On to Fergus Henderson, whose London restaurant, St. John, is beloved among offal eaters. His cookbook, The Whole Beast, took awhile to reach the United States, and was long a cult find amongst foodies. Now it's easy to get, and even if you aren't into cooking or cookbooks, you should grab this. Henderson is witty, refreshing, and calming. He may inspire the most timid to venture kitchenwards. I have prepared his duck legs with carrots countless times. His recipes for pig's trotters, crispy pig's ear salad, and lamb's tongues will change the way you think about variety meats. Besides, it's impossible not to love somebody who writes things like "There is almost nothing as reassuring as having some stock up your sleeve." (3)

On the presence of capers in his famed Roast Bone Marrow and Parsley Salad:

"Do you recall eating Raisin Bran for breakfast? The raisin-to-bran-flake ratio was always a huge anxiety, to a point, sometimes, that one was tempted to add extra raisins, which inevitably resulted in too many raisins, and one lost that pleasure of discovering the occasional sweet chewiness in contrast to the branny crunch. When administering such things as capers, it is very good to remember Raisin Bran." (35)

His words on quail are no less informative or amusing. Quail, he writes, "falls into a kind of bird purgatory; it is not a game bird...but is now a throroughly farmed bird...and it is denied joining the chicken's gang, as it seen to be too fiddly to eat. Then finally, to kick the quail while it's down, people say it has no flavor." (106)

Fergus' recipe is even simpler than Tamasin's: season the birds inside and out with sea salt, pan brown them, then toss them into a 425 degree oven for twenty minutes with some olive oil. He notes quail are easygoing and will allow themselved to be overcooked without becoming livery. He suggests serving the birds on a bed of watercress, which I second with any kind of salad greens, which pick up the bird's juices and are wonderful.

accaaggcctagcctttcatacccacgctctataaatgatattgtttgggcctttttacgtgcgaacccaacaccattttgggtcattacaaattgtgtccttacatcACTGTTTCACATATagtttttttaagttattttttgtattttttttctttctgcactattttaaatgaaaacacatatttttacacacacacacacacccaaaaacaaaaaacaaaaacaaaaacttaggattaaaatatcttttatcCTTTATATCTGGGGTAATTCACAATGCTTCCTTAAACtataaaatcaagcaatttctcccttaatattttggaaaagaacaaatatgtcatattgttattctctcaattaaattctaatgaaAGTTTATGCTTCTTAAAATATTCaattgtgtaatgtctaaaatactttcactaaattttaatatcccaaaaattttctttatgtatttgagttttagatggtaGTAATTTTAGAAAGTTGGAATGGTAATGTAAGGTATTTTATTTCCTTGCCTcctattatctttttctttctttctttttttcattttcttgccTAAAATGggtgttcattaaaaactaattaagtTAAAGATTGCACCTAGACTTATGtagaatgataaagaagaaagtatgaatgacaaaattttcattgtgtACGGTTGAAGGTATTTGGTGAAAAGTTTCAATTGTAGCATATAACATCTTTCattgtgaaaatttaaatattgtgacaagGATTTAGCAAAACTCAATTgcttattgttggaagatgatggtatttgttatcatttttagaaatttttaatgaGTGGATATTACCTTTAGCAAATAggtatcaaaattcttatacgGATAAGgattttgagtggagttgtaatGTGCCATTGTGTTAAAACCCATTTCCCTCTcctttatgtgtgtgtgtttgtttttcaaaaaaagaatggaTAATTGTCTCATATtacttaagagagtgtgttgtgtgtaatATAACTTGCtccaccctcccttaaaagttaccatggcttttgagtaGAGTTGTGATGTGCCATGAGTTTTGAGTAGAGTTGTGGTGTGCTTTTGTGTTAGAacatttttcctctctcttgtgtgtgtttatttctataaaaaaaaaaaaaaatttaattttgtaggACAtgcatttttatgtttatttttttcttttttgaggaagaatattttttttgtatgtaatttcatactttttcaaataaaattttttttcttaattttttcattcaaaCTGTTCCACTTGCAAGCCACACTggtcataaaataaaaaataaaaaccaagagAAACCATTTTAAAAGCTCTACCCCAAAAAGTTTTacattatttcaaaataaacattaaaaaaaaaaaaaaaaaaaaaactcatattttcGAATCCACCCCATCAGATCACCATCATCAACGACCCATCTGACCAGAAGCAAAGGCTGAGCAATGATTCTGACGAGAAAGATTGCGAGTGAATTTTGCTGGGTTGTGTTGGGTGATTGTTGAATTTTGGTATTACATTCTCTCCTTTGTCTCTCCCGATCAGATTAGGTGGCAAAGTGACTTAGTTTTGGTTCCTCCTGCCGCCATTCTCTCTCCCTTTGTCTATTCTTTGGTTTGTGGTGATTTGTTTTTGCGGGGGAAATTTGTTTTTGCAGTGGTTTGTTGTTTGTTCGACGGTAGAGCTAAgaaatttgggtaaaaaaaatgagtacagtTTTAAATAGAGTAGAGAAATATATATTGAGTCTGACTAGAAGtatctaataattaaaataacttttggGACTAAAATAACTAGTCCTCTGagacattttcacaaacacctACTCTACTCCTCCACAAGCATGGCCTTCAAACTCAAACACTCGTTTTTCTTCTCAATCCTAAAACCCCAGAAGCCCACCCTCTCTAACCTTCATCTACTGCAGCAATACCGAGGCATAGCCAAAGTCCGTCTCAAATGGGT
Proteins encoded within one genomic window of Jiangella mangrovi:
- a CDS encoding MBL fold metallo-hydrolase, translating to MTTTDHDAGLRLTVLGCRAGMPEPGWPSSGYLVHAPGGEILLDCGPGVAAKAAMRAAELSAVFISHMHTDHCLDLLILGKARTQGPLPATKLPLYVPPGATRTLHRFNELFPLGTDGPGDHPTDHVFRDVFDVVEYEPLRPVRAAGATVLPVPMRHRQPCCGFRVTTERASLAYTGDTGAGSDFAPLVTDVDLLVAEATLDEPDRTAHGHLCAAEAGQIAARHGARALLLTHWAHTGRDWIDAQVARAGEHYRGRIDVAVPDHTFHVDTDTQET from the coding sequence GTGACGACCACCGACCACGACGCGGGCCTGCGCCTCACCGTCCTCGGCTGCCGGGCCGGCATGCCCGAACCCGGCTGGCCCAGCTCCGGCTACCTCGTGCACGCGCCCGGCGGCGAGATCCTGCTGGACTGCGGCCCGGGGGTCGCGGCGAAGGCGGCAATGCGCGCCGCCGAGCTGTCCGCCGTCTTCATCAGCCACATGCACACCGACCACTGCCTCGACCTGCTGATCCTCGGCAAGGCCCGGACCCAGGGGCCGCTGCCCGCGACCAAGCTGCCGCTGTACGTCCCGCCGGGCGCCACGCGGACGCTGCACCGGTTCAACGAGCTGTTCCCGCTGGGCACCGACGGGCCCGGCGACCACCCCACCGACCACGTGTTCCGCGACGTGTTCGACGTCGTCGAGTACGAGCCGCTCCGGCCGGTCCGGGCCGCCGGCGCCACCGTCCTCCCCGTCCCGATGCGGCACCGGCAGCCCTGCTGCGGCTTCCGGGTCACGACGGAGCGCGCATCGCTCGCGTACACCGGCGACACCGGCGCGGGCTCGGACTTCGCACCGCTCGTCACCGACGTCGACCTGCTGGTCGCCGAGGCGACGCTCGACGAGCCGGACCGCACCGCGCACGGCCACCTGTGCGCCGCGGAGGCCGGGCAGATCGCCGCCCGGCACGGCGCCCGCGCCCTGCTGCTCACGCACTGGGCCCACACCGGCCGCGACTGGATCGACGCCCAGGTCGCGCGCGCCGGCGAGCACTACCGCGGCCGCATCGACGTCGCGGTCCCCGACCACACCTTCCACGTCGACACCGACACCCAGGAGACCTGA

A final note about Tamasin and Fergus: whilst Tamasin is glibly running her marathons, gentle, kind Fergus Henderson is debilitated by Parkinson's Disease and can no longer cook. (One more reason to be all in favor of stem cell research and hope that if there is a hell, Rush Limbaugh soon finds himself in it.)

Caveat Emptor: quail is not elegant eating. It is sort of food best consumed with close friends and/or loved ones, as fingers and teeth are required to really get the meat off all those wee bones. Once you've scarfed down every bit, save the carcasses: they make wonderful stock, more deeply flavored than chicken. For a truly transcendant stock, one you will be very happy to have up your sleeve, add duck bones.

A final word from Fergus:

"Do not be afraid of cooking, as your ingredients will know and misbehave. Enjoy your cooking and the food will behave; moreover it will pass your pleasure on to those who eat it." (xx)

Tamasin Day-Lewis: Good Tempered Food: Recipes to love, leave, and linger over. Hyperion/Miramax Books, U.K. 2004.

Fergus Henderson: The Whole Beast: Nose to Tail Eating. Ecco/Harper Collins, New York. 2004.

2 Comments:

Blogger Justin said...

Hey, I liked your post n started reading it. but then could not finish it honestly speaking as I had to go. Will come to check the posts again.

keep blogging
take care

January 22, 2007 2:00 AM  
Blogger Barking Kitten said...

Thank you for the line....hope to hear from you again!
BK

January 24, 2007 7:31 PM